- More News In Global Health
ABC (Australia): West Africa’s Ebola outbreak was ‘catastrophic’ — here’s the story of how it was contained (Dulaney, 4/5).
Bloomberg: Bill Gates Says Virus Death Toll May Not Reach Experts’ Worst Case (Krasny, 4/5).
Devex: Q&A: U.N. Women envisions a more gender-equal post-pandemic society (Lieberman, 4/6).
Devex: After Ebola funds fiasco, IFRC is ‘confident’ corruption won’t get COVID-19 money (Root, 4/6).
Devex: How will COVID-19 impact foundation grants? (Worley, 4/6).
The Guardian: Sanctions should not impede coronavirus fight, E.U. diplomat says (Gayle, 4/4).
The Guardian: Ban wildlife markets to avert pandemics, says U.N. biodiversity chief (Greenfield, 4/6).
New York Times: Gita Ramjee, a Leading AIDS Researcher, Dies at 63 (Genzlinger, 4/3).
NPR: Global Roundtable: Coronavirus Crisis Upends Death Rituals (Arraf, 4/6).
SciDev.Net: One-stop test offers instant hepatitis B diagnosis (Vesper, 3/27).
U.N. News: Political prisoners should be among first released in pandemic response, says U.N. rights chief (4/3).
Editorials and Opinions
- Editorial, Opinion Pieces Discuss Various Aspects Of Ongoing COVID-19 Pandemic
Wall Street Journal: World Health Coronavirus Disinformation
“The coronavirus pandemic will offer many lessons in what to do better to save more lives and do less economic harm the next time. But there’s already one way to ensure future pandemics are less deadly: Reform or defund the World Health Organization (WHO). … Congress should investigate how WHO performed against the coronavirus and whether its judgments were corrupted by China’s political influence. Of all international institutions, WHO should be the least political. Its core mission is to coordinate international efforts against epidemics and provide honest public health guidance. If WHO is merely a politicized Maginot Line against pandemics, then it is worse than useless and should receive no more U.S. funding. And if foreign policy elites want to know why so many Americans mistrust international institutions, WHO is it” (4/5).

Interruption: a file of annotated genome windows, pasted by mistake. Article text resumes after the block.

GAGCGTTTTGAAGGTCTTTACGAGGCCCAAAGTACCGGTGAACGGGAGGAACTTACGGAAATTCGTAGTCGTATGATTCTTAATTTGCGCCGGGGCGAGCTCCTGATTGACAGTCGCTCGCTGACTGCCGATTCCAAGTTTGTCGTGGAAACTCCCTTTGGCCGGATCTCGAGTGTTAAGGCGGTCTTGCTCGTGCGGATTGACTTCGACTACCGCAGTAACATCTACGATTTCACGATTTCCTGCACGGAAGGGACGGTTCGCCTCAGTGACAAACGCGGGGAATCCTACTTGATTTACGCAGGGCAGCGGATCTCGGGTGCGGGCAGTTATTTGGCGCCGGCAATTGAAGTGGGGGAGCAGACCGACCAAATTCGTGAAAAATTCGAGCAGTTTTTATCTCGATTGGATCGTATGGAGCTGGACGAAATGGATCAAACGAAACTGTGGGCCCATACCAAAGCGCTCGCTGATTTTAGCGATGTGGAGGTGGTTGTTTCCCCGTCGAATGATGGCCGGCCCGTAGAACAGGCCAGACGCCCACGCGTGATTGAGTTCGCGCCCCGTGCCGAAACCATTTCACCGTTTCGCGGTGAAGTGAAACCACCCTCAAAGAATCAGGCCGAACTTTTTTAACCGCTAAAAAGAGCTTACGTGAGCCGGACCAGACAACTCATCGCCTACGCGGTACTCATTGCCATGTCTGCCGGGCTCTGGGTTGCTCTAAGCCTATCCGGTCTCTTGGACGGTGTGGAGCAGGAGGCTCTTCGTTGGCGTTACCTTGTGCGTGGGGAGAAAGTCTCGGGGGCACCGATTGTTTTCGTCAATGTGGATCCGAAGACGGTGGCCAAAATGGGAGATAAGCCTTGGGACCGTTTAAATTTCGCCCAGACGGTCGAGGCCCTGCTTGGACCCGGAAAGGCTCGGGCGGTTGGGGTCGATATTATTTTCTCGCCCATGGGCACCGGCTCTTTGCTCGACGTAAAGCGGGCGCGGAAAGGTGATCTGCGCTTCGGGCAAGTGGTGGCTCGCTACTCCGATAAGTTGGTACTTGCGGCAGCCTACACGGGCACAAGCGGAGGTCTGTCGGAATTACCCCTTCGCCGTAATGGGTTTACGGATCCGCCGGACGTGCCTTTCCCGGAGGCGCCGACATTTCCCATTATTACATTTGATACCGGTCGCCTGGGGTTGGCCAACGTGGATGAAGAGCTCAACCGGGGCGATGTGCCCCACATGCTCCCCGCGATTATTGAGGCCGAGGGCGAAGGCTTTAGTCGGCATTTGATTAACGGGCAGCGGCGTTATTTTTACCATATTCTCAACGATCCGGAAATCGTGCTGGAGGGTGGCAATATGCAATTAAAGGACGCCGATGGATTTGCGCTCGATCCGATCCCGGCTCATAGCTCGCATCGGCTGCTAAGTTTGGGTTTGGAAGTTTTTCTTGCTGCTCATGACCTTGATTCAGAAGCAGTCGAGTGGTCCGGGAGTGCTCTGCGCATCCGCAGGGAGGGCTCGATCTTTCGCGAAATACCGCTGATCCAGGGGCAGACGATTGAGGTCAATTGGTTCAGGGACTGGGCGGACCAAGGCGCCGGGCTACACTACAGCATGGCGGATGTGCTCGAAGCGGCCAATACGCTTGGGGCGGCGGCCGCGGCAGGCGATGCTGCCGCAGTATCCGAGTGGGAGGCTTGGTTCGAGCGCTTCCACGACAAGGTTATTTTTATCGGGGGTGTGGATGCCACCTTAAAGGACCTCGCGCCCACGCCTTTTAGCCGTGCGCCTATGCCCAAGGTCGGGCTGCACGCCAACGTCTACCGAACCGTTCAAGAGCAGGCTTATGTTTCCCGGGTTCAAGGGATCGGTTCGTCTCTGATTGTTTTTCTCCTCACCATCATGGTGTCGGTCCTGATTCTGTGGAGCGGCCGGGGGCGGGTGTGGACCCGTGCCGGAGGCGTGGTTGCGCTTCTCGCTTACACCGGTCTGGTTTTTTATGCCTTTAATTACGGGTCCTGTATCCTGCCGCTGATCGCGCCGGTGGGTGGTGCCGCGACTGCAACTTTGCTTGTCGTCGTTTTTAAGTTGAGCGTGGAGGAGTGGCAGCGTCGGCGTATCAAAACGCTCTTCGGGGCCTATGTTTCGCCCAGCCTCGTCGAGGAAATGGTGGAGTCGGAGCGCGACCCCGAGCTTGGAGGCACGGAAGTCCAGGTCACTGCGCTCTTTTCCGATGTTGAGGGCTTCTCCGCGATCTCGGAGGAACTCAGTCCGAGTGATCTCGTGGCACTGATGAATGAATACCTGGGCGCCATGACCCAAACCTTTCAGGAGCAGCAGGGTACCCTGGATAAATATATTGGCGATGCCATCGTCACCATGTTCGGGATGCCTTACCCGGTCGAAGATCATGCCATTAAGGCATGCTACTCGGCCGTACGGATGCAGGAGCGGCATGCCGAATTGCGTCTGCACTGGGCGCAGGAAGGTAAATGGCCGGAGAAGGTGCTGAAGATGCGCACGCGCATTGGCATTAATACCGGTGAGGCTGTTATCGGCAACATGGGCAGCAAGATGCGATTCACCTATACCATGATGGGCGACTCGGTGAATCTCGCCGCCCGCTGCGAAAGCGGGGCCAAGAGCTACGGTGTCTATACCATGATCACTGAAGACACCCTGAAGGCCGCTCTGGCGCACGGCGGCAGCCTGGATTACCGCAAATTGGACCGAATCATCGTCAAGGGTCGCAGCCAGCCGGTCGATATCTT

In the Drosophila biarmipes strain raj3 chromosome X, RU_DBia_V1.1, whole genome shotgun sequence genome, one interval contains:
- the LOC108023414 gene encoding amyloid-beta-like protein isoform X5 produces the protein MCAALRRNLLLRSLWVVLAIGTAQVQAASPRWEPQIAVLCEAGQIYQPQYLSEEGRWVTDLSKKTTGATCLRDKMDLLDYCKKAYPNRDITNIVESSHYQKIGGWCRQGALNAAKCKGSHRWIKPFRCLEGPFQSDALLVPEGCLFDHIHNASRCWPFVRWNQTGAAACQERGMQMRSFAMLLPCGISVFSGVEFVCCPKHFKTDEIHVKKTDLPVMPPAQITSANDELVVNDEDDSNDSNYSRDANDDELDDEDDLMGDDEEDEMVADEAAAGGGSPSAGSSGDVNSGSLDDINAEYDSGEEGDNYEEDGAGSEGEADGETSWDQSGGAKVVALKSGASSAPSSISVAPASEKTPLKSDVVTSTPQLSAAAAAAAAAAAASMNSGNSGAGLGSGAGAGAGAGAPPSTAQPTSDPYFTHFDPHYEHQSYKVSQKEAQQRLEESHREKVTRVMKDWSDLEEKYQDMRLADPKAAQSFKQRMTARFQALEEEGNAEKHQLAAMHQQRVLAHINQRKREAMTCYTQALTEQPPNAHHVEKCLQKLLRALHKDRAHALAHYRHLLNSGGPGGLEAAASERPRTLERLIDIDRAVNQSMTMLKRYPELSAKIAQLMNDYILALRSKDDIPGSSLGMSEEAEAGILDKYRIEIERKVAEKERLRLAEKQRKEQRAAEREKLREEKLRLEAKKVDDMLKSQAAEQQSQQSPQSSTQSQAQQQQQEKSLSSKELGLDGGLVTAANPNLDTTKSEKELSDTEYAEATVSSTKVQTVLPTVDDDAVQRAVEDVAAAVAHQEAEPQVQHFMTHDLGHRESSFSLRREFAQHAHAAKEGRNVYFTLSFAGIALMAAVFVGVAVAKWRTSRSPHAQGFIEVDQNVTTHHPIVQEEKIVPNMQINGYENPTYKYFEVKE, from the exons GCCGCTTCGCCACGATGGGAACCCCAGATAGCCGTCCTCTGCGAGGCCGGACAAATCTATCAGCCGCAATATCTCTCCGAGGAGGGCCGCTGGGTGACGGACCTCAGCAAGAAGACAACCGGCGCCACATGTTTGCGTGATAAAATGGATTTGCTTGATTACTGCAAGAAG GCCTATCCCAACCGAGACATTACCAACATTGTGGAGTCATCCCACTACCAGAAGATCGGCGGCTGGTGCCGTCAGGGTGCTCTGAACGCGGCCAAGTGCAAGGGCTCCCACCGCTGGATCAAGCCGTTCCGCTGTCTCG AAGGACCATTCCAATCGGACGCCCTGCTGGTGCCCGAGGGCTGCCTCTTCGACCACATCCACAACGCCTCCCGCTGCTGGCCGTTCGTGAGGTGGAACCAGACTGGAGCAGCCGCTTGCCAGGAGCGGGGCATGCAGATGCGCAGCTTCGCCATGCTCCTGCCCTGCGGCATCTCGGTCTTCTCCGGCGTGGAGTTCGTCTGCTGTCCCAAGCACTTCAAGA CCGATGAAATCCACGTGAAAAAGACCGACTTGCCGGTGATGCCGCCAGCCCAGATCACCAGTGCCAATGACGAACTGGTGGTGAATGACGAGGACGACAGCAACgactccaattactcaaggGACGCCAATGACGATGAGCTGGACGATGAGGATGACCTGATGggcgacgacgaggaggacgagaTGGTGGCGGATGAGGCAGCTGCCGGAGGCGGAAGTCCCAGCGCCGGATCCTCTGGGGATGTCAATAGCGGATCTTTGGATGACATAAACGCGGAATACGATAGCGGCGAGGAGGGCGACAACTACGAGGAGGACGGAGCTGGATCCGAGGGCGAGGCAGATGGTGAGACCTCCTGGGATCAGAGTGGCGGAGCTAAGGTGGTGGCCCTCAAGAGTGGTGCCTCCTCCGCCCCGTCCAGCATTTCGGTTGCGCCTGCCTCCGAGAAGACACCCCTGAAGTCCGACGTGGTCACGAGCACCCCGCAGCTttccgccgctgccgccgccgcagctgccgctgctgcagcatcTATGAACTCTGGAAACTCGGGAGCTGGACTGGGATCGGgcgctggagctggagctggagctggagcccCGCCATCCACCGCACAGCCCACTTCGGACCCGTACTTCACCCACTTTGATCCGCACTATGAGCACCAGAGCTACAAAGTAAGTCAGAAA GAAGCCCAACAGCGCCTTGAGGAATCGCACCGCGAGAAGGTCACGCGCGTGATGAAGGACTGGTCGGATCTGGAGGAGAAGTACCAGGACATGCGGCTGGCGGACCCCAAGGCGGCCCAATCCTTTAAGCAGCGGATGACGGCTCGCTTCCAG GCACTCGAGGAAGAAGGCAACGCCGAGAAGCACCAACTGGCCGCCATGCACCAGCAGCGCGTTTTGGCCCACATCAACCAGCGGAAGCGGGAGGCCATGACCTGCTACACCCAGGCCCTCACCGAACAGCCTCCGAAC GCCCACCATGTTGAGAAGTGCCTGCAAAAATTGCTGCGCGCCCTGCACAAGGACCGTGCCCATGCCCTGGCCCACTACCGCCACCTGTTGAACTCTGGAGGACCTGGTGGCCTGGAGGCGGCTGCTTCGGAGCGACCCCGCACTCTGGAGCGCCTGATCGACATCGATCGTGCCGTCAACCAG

The Atlantic: A Make-or-Break Test for American Diplomacy
William Burns, president of the Carnegie Endowment (4/6).
The Atlantic: Consider the Possibility That Trump Is Right About China
Nadia Schadlow, former deputy national-security adviser for strategy (4/5).
Bloomberg: To Beat the Global Pandemic, Empower Local Leaders
Michael R. Bloomberg, founder and majority owner of Bloomberg LP and U.N. secretary-general’s special envoy for climate action (4/5).
Bloomberg: Taiwan’s Viral Success Makes It Harder to Ignore
Tim Culpan, Bloomberg Opinion columnist (4/5).
China.org.cn: From Ebola to COVID-19: West Africa must learn from the past and protect vulnerable people
Dorian Job, MSF West Africa program manager (4/3).
Devex: Opinion: The COVID-19 pandemic — peak of solidarity or peak of neocolonialism?
Dominique Vervoort, MPH/MBA student at the Johns Hopkins Bloomberg School of Public Health and the Johns Hopkins Carey Business School (4/3).
Financial Times: We may not all be equal in the eyes of coronavirus
Angus Deaton, Nobel laureate and author (4/5).
Foreign Affairs: ‘America First’ Is a Dangerous Fantasy in a Pandemic